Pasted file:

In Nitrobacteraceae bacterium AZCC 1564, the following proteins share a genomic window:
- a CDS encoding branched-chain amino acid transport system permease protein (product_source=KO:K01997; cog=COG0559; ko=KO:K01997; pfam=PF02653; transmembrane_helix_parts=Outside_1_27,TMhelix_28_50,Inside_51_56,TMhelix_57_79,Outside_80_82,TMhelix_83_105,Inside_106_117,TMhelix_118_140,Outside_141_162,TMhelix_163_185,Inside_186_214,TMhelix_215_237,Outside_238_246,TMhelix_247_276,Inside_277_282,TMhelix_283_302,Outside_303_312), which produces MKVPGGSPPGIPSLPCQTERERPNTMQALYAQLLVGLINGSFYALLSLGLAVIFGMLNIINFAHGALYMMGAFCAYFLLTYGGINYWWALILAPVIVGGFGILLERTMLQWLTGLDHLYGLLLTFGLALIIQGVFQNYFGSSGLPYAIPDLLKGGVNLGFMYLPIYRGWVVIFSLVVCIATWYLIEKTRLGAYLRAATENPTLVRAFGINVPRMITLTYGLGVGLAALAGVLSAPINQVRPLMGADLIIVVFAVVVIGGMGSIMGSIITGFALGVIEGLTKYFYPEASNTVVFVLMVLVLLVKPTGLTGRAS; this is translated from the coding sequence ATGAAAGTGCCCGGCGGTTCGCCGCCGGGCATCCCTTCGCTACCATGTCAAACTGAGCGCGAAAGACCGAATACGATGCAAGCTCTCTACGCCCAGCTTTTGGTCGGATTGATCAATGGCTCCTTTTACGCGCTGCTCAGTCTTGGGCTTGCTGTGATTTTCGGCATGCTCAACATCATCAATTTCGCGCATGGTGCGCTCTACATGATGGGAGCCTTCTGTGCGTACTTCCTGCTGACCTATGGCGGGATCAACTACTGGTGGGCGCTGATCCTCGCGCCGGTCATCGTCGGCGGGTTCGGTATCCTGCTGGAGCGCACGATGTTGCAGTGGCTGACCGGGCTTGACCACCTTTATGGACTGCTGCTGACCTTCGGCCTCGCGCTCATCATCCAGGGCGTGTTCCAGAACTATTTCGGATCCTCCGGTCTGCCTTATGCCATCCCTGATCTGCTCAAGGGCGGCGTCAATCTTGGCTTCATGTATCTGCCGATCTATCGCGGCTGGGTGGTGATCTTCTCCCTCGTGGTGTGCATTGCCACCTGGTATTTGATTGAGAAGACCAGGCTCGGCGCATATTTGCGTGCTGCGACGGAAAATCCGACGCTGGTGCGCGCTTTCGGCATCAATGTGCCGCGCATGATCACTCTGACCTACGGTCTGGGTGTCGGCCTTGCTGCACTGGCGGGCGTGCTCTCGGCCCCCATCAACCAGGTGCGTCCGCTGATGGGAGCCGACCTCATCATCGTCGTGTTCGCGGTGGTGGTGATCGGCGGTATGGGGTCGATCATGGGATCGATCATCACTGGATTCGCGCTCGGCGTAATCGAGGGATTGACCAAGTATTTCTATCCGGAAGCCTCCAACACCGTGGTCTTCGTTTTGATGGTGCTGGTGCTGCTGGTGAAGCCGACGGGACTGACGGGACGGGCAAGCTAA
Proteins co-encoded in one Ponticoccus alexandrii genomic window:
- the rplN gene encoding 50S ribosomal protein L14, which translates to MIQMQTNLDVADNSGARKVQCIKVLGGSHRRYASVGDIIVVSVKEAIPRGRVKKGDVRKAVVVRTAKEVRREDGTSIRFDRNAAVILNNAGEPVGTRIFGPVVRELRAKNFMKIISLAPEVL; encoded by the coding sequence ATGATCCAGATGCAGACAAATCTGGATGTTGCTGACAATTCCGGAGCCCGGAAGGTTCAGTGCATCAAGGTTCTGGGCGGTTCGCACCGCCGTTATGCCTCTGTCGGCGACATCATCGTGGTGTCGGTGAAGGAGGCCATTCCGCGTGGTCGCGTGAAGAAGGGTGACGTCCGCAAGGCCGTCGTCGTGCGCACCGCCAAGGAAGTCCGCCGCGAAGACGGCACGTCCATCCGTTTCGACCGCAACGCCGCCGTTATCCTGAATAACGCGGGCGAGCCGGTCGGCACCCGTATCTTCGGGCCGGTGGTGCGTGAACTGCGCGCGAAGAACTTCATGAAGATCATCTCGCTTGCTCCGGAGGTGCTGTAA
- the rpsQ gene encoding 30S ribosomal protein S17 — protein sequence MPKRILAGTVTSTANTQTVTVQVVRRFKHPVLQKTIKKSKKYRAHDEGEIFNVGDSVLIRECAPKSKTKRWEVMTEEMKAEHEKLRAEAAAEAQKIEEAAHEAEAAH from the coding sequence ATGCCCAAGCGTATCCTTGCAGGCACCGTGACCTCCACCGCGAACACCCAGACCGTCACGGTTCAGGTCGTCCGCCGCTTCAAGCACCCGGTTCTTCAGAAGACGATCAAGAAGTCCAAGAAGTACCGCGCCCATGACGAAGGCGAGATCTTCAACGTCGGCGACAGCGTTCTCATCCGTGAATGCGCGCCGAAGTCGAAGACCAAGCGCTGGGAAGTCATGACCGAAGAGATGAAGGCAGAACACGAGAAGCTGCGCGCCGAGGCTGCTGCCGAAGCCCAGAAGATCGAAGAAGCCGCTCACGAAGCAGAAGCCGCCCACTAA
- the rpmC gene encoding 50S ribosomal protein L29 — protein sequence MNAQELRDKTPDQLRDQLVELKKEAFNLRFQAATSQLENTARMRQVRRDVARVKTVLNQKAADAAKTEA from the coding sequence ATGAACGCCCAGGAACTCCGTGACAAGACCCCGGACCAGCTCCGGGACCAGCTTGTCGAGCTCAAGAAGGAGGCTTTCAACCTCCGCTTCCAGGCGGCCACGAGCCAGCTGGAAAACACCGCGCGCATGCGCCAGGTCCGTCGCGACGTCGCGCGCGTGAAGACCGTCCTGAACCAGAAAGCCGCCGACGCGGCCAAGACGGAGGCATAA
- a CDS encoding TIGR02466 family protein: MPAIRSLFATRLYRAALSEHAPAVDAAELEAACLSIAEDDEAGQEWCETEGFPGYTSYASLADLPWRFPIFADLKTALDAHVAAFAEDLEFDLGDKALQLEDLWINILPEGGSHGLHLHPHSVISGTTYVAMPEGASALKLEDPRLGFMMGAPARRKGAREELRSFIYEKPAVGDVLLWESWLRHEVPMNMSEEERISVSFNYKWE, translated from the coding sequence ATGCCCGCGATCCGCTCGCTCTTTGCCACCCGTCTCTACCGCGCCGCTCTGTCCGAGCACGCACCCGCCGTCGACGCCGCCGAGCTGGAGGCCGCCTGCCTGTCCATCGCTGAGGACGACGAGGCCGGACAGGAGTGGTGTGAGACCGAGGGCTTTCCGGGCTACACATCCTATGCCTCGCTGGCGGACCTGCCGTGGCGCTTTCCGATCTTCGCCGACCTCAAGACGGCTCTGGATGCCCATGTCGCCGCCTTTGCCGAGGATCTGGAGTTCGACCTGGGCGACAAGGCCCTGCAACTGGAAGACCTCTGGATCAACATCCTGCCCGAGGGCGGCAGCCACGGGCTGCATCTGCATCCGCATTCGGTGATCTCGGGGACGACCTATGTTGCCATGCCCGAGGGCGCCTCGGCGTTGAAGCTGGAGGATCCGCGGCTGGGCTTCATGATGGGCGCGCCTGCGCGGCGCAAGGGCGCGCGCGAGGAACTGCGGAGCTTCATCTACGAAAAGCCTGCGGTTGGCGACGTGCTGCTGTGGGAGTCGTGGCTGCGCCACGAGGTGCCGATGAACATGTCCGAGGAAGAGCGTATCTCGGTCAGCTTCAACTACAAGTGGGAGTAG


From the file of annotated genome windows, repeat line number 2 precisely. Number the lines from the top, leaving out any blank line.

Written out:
- a CDS encoding branched-chain amino acid transport system permease protein (product_source=KO:K01997; cog=COG0559; ko=KO:K01997; pfam=PF02653; transmembrane_helix_parts=Outside_1_27,TMhelix_28_50,Inside_51_56,TMhelix_57_79,Outside_80_82,TMhelix_83_105,Inside_106_117,TMhelix_118_140,Outside_141_162,TMhelix_163_185,Inside_186_214,TMhelix_215_237,Outside_238_246,TMhelix_247_276,Inside_277_282,TMhelix_283_302,Outside_303_312), which produces MKVPGGSPPGIPSLPCQTERERPNTMQALYAQLLVGLINGSFYALLSLGLAVIFGMLNIINFAHGALYMMGAFCAYFLLTYGGINYWWALILAPVIVGGFGILLERTMLQWLTGLDHLYGLLLTFGLALIIQGVFQNYFGSSGLPYAIPDLLKGGVNLGFMYLPIYRGWVVIFSLVVCIATWYLIEKTRLGAYLRAATENPTLVRAFGINVPRMITLTYGLGVGLAALAGVLSAPINQVRPLMGADLIIVVFAVVVIGGMGSIMGSIITGFALGVIEGLTKYFYPEASNTVVFVLMVLVLLVKPTGLTGRAS; this is translated from the coding sequence ATGAAAGTGCCCGGCGGTTCGCCGCCGGGCATCCCTTCGCTACCATGTCAAACTGAGCGCGAAAGACCGAATACGATGCAAGCTCTCTACGCCCAGCTTTTGGTCGGATTGATCAATGGCTCCTTTTACGCGCTGCTCAGTCTTGGGCTTGCTGTGATTTTCGGCATGCTCAACATCATCAATTTCGCGCATGGTGCGCTCTACATGATGGGAGCCTTCTGTGCGTACTTCCTGCTGACCTATGGCGGGATCAACTACTGGTGGGCGCTGATCCTCGCGCCGGTCATCGTCGGCGGGTTCGGTATCCTGCTGGAGCGCACGATGTTGCAGTGGCTGACCGGGCTTGACCACCTTTATGGACTGCTGCTGACCTTCGGCCTCGCGCTCATCATCCAGGGCGTGTTCCAGAACTATTTCGGATCCTCCGGTCTGCCTTATGCCATCCCTGATCTGCTCAAGGGCGGCGTCAATCTTGGCTTCATGTATCTGCCGATCTATCGCGGCTGGGTGGTGATCTTCTCCCTCGTGGTGTGCATTGCCACCTGGTATTTGATTGAGAAGACCAGGCTCGGCGCATATTTGCGTGCTGCGACGGAAAATCCGACGCTGGTGCGCGCTTTCGGCATCAATGTGCCGCGCATGATCACTCTGACCTACGGTCTGGGTGTCGGCCTTGCTGCACTGGCGGGCGTGCTCTCGGCCCCCATCAACCAGGTGCGTCCGCTGATGGGAGCCGACCTCATCATCGTCGTGTTCGCGGTGGTGGTGATCGGCGGTATGGGGTCGATCATGGGATCGATCATCACTGGATTCGCGCTCGGCGTAATCGAGGGATTGACCAAGTATTTCTATCCGGAAGCCTCCAACACCGTGGTCTTCGTTTTGATGGTGCTGGTGCTGCTGGTGAAGCCGACGGGACTGACGGGACGGGCAAGCTAA